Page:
Religious question are political questions are post-apocalyptic questions. Dr. David Dark, assistant professor of Religion and the Arts in the College of Theology at Belmont University and author of Life’s Too Short to Pretend You’re Not Religious, will explore how good post-apocalyptic novels break the ice of the status quo by inviting us to do battle with our own moral carelessness. He will discuss how Emily St. John Mandel’s Station Eleven encourages us to take the temperature of our own strange behavior. What have we normalized and why? If we let it, Station Eleven makes us more alive to the arbitrariness of organizing our own fictions and leads us to proceed more wonderingly in our conception of ourselves and others.

NOVEMBER 6, 2017 at the Haworth Inn and Conference Center

“How do we preach effectively about faithfulness to the Gospel in today’s complex culture? People in our congregations don’t even know how to talk calmly with each other about their political choices or their understandings of the ‘big’ cultural debates, about sexuality, immigration, “fake news,” our Muslim neighbors. Should our sermons get into ‘specifics’? If not, are we failing to be ‘prophetic’?”

At the Bast Preaching Festival, renowned speaker and author of Uncommon Decency: Christian Civility in an Uncivil World Dr. Richard Mouw will address these questions and more.

ABOUT DR. RICHARD MOUW

After earning his Ph.D. in Philosophy at the University of Chicago, Richard J. Mouw taught in the Calvin College Philosophy Department for 17 years. In 1985 he moved to Fuller Theological Seminary, and beginning in 1993 he served as Fuller’s president for two decades. He has now returned to full-time teaching at Fuller as Professor of Faith and Public Life. The author of 20 books, in 2007 Princeton Theological Seminary awarded him the Abraham Kuyper Prize for Excellence in Reformed Theology and Public Life. He served for six years as co-chair of the official Reformed-Catholic Dialogue and is a leader in interfaith theological conversations, particularly with Mormons and Jewish groups. In 2012 the American Jewish Committee presented him with its first Shalom Award for Interfaith Cooperation.

REGISTER NOW:

 

Learn more about the Bast Preaching Festival at WTS

The 7th Annual Leonard F. Stoutemire Lecture in Multicultural Ministry

“Evangelicalism and the Failure of Racial Reconciliation”

with Rev. Dr. Soong-Chan Rah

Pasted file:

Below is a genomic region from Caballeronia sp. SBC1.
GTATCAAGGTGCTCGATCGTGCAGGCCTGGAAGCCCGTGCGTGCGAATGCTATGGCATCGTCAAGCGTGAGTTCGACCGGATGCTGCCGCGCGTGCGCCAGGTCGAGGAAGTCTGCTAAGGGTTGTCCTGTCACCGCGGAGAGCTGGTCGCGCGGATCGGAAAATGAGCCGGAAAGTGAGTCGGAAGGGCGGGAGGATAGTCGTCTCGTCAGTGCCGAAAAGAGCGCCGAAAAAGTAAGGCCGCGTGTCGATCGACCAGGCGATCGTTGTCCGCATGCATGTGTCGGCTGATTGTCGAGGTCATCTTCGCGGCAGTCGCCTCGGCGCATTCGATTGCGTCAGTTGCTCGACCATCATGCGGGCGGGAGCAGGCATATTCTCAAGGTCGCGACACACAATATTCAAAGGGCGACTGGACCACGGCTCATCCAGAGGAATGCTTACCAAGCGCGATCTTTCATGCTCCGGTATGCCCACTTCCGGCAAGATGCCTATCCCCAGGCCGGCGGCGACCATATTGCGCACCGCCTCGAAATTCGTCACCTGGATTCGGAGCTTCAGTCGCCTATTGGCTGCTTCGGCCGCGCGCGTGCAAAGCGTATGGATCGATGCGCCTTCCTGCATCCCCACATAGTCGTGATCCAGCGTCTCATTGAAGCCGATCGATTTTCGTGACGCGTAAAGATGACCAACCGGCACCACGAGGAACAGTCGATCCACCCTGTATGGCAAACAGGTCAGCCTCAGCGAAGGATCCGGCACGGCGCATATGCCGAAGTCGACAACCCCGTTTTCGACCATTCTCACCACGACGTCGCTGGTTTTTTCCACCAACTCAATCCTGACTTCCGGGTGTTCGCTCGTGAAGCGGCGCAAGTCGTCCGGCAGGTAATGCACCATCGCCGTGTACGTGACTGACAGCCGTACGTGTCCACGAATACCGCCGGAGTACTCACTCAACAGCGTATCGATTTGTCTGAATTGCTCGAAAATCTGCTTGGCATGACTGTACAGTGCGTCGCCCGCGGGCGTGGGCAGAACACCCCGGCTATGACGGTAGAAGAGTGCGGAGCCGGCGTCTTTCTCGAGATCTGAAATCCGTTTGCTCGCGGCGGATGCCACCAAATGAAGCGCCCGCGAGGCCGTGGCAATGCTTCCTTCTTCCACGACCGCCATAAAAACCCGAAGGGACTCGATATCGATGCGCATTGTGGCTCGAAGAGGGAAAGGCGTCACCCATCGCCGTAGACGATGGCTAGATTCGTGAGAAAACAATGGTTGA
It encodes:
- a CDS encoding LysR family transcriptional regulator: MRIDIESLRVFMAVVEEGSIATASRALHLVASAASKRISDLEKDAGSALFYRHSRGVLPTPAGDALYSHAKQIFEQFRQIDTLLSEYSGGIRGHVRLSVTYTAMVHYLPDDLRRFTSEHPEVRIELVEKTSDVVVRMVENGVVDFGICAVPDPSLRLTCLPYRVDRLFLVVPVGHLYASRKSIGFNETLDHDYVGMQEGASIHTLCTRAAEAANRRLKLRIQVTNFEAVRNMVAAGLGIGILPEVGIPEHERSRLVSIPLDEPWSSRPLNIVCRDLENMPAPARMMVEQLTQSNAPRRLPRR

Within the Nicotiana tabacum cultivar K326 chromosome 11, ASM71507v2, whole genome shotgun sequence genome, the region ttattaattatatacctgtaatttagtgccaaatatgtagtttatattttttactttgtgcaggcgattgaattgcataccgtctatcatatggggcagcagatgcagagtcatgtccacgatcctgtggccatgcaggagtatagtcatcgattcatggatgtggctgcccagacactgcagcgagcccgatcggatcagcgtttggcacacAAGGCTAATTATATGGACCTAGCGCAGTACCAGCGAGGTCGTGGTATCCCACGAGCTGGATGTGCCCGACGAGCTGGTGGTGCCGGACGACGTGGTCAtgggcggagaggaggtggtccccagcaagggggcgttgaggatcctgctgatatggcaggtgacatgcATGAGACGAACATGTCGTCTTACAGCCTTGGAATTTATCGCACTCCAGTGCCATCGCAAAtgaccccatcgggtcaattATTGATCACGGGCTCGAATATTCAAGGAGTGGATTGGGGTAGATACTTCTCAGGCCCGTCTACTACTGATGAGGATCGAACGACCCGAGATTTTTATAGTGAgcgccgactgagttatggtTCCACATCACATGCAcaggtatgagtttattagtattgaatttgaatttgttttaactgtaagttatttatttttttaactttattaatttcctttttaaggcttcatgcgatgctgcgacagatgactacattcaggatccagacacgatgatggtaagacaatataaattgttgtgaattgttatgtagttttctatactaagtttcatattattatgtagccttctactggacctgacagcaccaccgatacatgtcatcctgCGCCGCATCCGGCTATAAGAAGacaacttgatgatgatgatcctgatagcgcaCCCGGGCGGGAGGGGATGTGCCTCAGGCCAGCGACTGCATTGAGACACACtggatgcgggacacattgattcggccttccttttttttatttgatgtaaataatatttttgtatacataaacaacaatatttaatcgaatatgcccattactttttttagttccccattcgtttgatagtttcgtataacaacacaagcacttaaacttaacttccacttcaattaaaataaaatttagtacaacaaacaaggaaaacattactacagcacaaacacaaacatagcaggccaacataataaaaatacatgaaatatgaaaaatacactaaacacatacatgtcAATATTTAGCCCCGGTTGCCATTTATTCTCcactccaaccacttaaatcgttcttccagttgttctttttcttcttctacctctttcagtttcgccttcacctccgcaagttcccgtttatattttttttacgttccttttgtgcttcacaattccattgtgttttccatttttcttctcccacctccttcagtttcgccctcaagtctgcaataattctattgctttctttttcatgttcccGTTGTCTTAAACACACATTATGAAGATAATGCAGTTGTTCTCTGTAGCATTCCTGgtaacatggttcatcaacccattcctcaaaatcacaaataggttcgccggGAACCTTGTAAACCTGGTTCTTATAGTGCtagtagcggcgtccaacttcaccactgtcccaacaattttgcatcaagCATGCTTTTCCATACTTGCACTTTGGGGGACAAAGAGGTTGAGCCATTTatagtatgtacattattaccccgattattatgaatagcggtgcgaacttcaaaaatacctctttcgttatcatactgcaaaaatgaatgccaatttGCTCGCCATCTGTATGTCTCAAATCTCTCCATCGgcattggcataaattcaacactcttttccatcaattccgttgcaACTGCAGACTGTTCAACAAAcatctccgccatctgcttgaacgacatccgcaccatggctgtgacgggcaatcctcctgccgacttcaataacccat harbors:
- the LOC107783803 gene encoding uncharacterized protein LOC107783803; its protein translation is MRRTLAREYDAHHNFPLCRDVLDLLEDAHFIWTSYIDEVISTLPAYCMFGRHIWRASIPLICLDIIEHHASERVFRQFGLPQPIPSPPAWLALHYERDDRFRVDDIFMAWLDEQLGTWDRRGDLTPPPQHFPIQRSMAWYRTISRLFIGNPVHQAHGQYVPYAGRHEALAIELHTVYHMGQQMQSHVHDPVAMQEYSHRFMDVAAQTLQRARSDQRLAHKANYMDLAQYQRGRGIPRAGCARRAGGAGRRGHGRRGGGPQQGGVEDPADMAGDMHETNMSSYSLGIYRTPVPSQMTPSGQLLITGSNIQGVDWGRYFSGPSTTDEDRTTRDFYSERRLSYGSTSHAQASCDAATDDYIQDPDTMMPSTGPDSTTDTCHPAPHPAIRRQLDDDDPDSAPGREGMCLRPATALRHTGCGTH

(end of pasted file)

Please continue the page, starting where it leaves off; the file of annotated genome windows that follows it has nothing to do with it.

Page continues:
The Milton B. Engebretson Professor of Church Growth and Evangelism
North Park Theological Seminary, Chicago, IL

September 19, 2017 at 1:30pm in Mulder Chapel

Rev. Dr. Soong-Chan Rah draws from his book, Return to Justice, authored with Gary Vanderpol, as he discusses the lessons learned from early attempts at racial reconciliation among U.S. evangelicals in the 1960s and 70s.

A greater awareness of the need for racial reconciliation has been noticeable in US evangelicalism over the last decade. More churches are seeking to become ethnically diverse as society moves towards greater diversity. While many streams engage this topic, we are oftentimes unaware of historical examples of attempts at racial reconciliation among US evangelicals. In this lecture, Dr. Rah examines the rise of African-American Evangelicalism in the 1960s and 1970s. Through key figures and stories, we will seek lessons to be learned from early attempts at racial reconciliation among US evangelicals.

Dr. Rah founded the Cambridge Community Fellowship Church, a multi-ethnic church focused on urban ministry and committed to living out the values of racial reconciliation and social justice in the urban context of Cambridge, MA.

He previously served as an InterVarsity staff worker at MIT.

Suggested readings to prepare for lecture:

  • Chapter 5: “African American Evangelicals” in Return to Justice (Brazos, 2016).
  • “Epilogue” to Soong-Chan Rah, Prophetic Lament (IVP Books, 2015).

In addition to co-writing Return to Justice (Brazos, 2016), Dr. Rah has written Prophetic Lament (A Commentary on the book of Lamentations from IVP Books, 2015); The Next Evangelicalism (IVP Books, 2009); Many Colors (Moody, 2010); and Forgive Us (Zondervan, 2014).